Selasa, 19 Februari 2008

The Casualties

The Guys of The Casualties (who me, Dannah, and my sister) saw live!
The Guys of The Casualties (who me, Dannah, and my sister) saw live!

The Casualties concert: Lose Your hearing, Break Your bones, Have fun!

By Alyssa Super

If you know of the Casualties, I’m sure you know of how well they are in concert. And for those of you who don’t, The Casualties are an underground New-York based “alternative” band. Because of their anti-mainstreamism, the band comes to small, sometimes underground clubs such as the Red Sea or the Triple Rock. Let me tell you one thing, even if you don’t necessarily enjoy all of the Casualties music, or have never heard of them at all, this concert will still be enjoyable. Touring non-stop, you can’t ever really miss them, sometimes they will be in a state two or three times per year. Once the band is on stage, the Casualties make sure that the crowd interacts and is having fun. Allowing audience on stage is one of the awesome aspects of The Casualties.

The concert was really a great show especially since the band is extremely into what they do. They scream, throw their arms and pour emotion into everything they do. They play loud, and clear; so loud that you have ringing in your ears for the next week. And the weakness you are feeling, well- that is just your legs, that are about to give out on you because you’ve been jumping, pushing, or standing too long!

I was introduced to this band, and since than, I have really enjoyed them. The show was great, and the best part of all was the fact that after the show, the guys sit back and talk to us. A lot of musicians see themselves as better than others, but not the Casualties. They will take pictures with us, and even just sit back and well…chill.

Articles for you!

Rabu, 13 Februari 2008


Lars Frederiksen and the Bastards


LOS ANGELES - After recently celebrating the band’s 20-year anniversary, Dream Theater returns with its first-ever best-of collection. Spanning 1991-2005, the two-disc set contains rare single edits, B-sides and a trio of new remixes that spotlight that band’s nonpareil musicianship, complex arrangements and amazing songwriting. Dream Theater’s GREATEST HIT (...& 21 other pretty cool songs) will be available from Rhino on April 1 at all physical retail outlets and for a suggested retail price of $19.98 and at all digital retail outlets for a suggested retail price of $12.99.

Referring to Dream Theater’s first and only major radio hit, “Pull Me Under,” the compilation’s tongue-in-cheek title is a testament not only to the band’s sense of humor but also highlights the acclaimed New York-based quintet’s ability to make music and cultivate a legion of fans on its own terms, without help from radio or MTV. The collection features more than two hours of progressive hard rock from James LaBrie (vocals), John Myung (bass), John Petrucci (guitar/vocals), Mike Portnoy (drums/vocals) and Jordan Rudess (keyboards).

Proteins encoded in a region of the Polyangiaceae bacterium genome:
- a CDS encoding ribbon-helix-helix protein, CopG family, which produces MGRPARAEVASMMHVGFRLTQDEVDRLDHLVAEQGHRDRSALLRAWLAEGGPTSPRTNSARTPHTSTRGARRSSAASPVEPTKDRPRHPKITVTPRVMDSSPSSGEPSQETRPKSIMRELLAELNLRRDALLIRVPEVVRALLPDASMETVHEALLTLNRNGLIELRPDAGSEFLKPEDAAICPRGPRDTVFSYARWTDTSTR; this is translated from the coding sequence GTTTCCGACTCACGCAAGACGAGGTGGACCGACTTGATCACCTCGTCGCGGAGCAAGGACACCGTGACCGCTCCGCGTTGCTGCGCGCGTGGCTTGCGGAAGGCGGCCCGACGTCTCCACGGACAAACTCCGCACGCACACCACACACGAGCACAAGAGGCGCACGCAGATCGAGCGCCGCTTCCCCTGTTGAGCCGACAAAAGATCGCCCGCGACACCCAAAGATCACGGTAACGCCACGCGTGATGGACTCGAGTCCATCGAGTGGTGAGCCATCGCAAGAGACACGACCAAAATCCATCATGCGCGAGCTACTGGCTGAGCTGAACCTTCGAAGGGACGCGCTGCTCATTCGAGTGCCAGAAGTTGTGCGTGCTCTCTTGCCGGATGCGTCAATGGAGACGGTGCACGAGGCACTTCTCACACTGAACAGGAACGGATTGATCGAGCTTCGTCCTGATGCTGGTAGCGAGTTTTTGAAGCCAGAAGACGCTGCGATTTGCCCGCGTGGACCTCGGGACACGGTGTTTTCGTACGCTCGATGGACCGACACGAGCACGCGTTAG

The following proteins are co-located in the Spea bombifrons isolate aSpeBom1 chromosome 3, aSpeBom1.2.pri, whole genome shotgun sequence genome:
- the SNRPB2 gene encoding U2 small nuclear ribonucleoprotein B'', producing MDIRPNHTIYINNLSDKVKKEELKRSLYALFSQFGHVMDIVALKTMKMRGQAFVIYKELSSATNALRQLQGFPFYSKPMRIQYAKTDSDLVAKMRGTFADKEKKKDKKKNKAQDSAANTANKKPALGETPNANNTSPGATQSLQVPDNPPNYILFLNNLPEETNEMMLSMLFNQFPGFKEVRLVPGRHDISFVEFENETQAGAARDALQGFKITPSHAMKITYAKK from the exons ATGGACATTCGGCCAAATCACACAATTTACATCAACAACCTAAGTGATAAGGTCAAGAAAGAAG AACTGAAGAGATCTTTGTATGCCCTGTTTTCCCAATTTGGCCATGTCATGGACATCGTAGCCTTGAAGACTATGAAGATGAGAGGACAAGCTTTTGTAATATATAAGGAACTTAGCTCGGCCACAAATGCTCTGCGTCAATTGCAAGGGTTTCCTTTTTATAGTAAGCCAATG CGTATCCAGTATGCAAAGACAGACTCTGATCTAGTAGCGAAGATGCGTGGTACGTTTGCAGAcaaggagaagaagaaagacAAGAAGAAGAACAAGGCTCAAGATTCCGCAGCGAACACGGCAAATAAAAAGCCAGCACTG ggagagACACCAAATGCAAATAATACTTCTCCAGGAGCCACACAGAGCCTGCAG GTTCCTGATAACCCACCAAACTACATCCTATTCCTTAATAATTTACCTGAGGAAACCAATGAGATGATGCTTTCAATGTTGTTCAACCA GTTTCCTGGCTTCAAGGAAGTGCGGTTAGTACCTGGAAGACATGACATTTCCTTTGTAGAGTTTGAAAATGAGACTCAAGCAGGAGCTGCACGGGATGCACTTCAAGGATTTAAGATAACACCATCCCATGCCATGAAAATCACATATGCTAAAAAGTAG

The collection contains three newly remixed versions of tracks from Dream Theater’s breakout 1992 album, Images And Words: the aforementioned “Pull Me Under” as well as “Take The Time” and “Another Day.” Portnoy says this album presented the perfect opportunity to give the songs a bit of a facelift. “The original mixes always sounded a bit ’80s’ to me, so we had our good friend and longtime mixer Kevin Shirley give the tracks a bit of an update to sound more like the rest of the Dream Theater catalog. The songs remain the same (no pun intended-Kevin just mixed that album as well), but there are little nuances in the tracks that I forgot were originally there, and it’s very cool to hear them again.”

The collection’s 22 songs are split evenly between two discs, which are divided into “The Dark Side” (the metallic) and “The Light Side” (the melodic). Filled with some of the band’s most sinister sounds, the first disc lives up to the billing of “The Dark Side.” Longtime fans will appreciate the abundance of alternative versions of classic tracks, including single edits of “Lie,” “Home,” and “Misunderstood.” Disc One concludes with two tracks from the band’s 2005 album Octavarium: “The Root Of All Evil” and “Sacrificed Sons.”

The second disc, “The Light Side,” spotlights the band’s melodic side and features an alternate mix of “Through Her Eyes,” a single edit of “Solitary Shell” and “To Live Forever,” a 1994 B-side from the U.K.-only single of “Lie.”

A grassroots phenomenon for 20 years, Dream Theater continues to record studio albums acclaimed for award-winning musicianship as well as artistic vision. To meet the demands of a demanding global fan base, the band also maintains an active touring schedule that regularly includes sold-out performances around the world.

Dream Theater has currently been on the road since June 2007, traveling the globe in support of their latest studio album Systematic Chaos. Their world tour will conclude with a final run throughout North America in May as they premiere their “Progressive Nation” package tour with Opeth, Between The Buried And Me, and 3 supporting.

the ramones